Loose bodies in the knee are usually the result of physical injury. They are small fragments of bone or cartilage that have become loose and can move about. Loose bodies are suspected in the synovium (fluid in the knee). Symptoms of loose bodies can be similar to other painful conditions, so it is important to see a medical professional for a diagnosis and treatment.
Symptoms of Loose Bodies in the Knee
The loose bodies are fragments of cartilage or bone that can vary from a few millimeters up to several centimeters. These fragments can make it difficult to bend or extend the knee. Intermittent locking in the joints is a common symptom. However, you can have loose bodies in the knee without intermittent locking. Knee pain, discomfort, swelling and inflammation are all common symptoms, too. Other symptoms include limited motion, difficulty walking and a feeling that something is moving in the knee.
Causes of Loose Bodies in the Knee
The primary cause of loose bodies is injury from activities such as sports. Loose bodies in the knee can also be caused by conditions such as Charcot’s disease and osteoarthritis. Usually, loose bodies with these conditions are also a result of direct or indirect trauma as a secondary cause. Loose bodies defined as “fibrinous” can occur when the knee is affected by an inflammatory condition. In some cases, a rare condition called synovial chondromatosis can also contribute to loose bodies in the knee.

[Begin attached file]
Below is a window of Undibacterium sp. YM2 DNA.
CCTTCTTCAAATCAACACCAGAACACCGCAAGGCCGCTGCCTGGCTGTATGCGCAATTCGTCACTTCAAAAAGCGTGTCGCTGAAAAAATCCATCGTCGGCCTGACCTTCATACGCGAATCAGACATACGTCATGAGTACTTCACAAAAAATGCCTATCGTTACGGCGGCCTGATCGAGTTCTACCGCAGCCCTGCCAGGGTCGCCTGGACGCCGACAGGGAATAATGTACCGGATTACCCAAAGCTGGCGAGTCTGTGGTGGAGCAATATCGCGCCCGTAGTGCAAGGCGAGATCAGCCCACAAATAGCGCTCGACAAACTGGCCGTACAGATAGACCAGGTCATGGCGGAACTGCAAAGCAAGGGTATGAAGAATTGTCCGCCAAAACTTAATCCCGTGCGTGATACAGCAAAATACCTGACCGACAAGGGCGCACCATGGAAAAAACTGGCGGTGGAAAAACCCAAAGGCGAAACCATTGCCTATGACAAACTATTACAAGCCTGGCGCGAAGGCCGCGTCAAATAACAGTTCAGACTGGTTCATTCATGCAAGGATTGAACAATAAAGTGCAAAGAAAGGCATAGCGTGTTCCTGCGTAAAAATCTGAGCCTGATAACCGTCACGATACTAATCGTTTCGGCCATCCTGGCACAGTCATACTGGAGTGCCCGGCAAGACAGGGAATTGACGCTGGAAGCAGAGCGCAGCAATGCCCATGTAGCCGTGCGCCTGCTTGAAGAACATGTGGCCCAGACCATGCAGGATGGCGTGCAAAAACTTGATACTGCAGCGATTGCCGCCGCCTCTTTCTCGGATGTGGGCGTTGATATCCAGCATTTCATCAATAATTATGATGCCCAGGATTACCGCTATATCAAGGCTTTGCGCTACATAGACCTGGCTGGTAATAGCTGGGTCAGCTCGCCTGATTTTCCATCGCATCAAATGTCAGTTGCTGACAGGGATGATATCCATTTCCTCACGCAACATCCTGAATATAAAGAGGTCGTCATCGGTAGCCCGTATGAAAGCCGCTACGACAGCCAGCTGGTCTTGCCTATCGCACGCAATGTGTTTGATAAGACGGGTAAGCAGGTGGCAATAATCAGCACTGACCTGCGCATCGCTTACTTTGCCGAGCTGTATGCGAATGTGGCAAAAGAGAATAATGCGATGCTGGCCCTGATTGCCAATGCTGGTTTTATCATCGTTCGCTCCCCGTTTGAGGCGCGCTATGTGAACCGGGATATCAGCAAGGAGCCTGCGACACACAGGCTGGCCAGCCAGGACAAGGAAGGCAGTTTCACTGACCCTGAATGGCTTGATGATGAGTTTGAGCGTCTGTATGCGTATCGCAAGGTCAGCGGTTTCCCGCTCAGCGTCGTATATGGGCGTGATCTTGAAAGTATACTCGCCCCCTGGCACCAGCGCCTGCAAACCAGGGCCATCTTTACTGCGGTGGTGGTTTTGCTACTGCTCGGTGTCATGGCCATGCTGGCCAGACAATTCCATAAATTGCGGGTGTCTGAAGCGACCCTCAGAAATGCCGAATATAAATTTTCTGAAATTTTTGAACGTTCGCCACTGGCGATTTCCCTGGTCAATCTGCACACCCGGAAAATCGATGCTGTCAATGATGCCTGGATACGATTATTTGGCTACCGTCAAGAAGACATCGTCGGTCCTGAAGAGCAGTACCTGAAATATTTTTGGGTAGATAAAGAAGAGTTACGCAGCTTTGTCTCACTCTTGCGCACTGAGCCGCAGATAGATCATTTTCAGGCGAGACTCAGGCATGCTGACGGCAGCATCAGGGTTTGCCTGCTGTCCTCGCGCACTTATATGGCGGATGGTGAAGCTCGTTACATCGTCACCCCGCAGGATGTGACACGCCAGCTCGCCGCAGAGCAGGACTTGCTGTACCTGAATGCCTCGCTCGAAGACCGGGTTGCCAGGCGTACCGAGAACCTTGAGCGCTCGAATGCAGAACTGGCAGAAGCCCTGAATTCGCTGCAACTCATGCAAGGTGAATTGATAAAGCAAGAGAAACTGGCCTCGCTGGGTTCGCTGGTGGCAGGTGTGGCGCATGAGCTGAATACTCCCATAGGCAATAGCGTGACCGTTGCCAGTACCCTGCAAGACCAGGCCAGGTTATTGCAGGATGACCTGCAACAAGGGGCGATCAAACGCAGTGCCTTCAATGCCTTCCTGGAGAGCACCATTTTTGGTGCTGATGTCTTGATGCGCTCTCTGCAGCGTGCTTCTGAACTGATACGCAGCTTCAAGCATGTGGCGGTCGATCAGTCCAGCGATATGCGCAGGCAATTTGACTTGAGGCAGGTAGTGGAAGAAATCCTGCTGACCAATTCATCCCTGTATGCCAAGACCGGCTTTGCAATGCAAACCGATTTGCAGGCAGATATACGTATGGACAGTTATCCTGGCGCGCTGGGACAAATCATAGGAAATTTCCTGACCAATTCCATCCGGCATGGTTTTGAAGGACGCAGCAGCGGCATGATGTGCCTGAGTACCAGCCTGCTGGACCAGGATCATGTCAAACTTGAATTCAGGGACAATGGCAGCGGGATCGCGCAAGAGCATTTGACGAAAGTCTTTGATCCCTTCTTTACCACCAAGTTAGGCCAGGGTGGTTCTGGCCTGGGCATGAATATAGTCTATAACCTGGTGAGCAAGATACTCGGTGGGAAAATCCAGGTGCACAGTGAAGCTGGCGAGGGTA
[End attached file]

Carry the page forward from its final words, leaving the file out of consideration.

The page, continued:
Treatments for Loose Bodies in the Knee
Loose bodies won’t go away on their own. Anti-inflammatory drugs and physical therapy can help to alleviate symptoms and can improve the chances of maintaining flexibility in the joint, but they don’t solve the underlying problem of loose bodies. Most of the time, arthroscopic surgery is recommended. Arthroscopic surgery is minimally invasive, with small scars, minimal pain and rapid recovery. Open arthroscopy is less common, but can be done if the fragments are very large.
If you suspect you may have loose bodies in your knee, a diagnosis from a medical professional is vital. If left, the symptoms can worsen until the fragments are removed. Contact the Robotic Joint Center today with our online form or call us at (212) 308-3089.